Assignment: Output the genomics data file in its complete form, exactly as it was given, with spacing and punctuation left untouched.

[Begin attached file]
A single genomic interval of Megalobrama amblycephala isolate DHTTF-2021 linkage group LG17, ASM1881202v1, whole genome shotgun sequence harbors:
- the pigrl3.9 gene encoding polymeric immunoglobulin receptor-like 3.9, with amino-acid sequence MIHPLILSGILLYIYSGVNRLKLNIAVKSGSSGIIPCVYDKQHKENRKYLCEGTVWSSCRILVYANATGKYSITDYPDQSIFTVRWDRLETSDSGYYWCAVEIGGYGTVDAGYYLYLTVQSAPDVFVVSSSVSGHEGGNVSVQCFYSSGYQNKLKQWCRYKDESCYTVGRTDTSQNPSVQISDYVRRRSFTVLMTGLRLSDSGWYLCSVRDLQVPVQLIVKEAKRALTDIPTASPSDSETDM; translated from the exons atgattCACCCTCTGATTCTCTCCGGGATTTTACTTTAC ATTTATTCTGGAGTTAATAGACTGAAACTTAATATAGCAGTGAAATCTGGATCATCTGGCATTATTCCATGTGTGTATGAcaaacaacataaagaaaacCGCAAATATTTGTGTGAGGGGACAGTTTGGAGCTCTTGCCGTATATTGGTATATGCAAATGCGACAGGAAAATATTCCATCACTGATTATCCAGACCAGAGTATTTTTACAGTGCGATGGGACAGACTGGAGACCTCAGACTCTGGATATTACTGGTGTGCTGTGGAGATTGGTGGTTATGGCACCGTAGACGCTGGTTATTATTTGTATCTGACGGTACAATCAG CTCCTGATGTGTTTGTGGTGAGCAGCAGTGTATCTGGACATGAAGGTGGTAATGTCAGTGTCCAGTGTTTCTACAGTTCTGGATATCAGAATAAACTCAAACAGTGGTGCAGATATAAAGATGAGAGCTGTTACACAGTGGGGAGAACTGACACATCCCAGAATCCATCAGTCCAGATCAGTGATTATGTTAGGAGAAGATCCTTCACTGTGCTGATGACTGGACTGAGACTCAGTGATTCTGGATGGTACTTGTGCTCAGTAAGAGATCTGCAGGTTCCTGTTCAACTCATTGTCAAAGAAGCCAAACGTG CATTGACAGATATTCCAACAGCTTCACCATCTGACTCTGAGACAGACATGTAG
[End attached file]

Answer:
A single genomic interval of Megalobrama amblycephala isolate DHTTF-2021 linkage group LG17, ASM1881202v1, whole genome shotgun sequence harbors:
- the pigrl3.9 gene encoding polymeric immunoglobulin receptor-like 3.9, with amino-acid sequence MIHPLILSGILLYIYSGVNRLKLNIAVKSGSSGIIPCVYDKQHKENRKYLCEGTVWSSCRILVYANATGKYSITDYPDQSIFTVRWDRLETSDSGYYWCAVEIGGYGTVDAGYYLYLTVQSAPDVFVVSSSVSGHEGGNVSVQCFYSSGYQNKLKQWCRYKDESCYTVGRTDTSQNPSVQISDYVRRRSFTVLMTGLRLSDSGWYLCSVRDLQVPVQLIVKEAKRALTDIPTASPSDSETDM; translated from the exons atgattCACCCTCTGATTCTCTCCGGGATTTTACTTTAC ATTTATTCTGGAGTTAATAGACTGAAACTTAATATAGCAGTGAAATCTGGATCATCTGGCATTATTCCATGTGTGTATGAcaaacaacataaagaaaacCGCAAATATTTGTGTGAGGGGACAGTTTGGAGCTCTTGCCGTATATTGGTATATGCAAATGCGACAGGAAAATATTCCATCACTGATTATCCAGACCAGAGTATTTTTACAGTGCGATGGGACAGACTGGAGACCTCAGACTCTGGATATTACTGGTGTGCTGTGGAGATTGGTGGTTATGGCACCGTAGACGCTGGTTATTATTTGTATCTGACGGTACAATCAG CTCCTGATGTGTTTGTGGTGAGCAGCAGTGTATCTGGACATGAAGGTGGTAATGTCAGTGTCCAGTGTTTCTACAGTTCTGGATATCAGAATAAACTCAAACAGTGGTGCAGATATAAAGATGAGAGCTGTTACACAGTGGGGAGAACTGACACATCCCAGAATCCATCAGTCCAGATCAGTGATTATGTTAGGAGAAGATCCTTCACTGTGCTGATGACTGGACTGAGACTCAGTGATTCTGGATGGTACTTGTGCTCAGTAAGAGATCTGCAGGTTCCTGTTCAACTCATTGTCAAAGAAGCCAAACGTG CATTGACAGATATTCCAACAGCTTCACCATCTGACTCTGAGACAGACATGTAG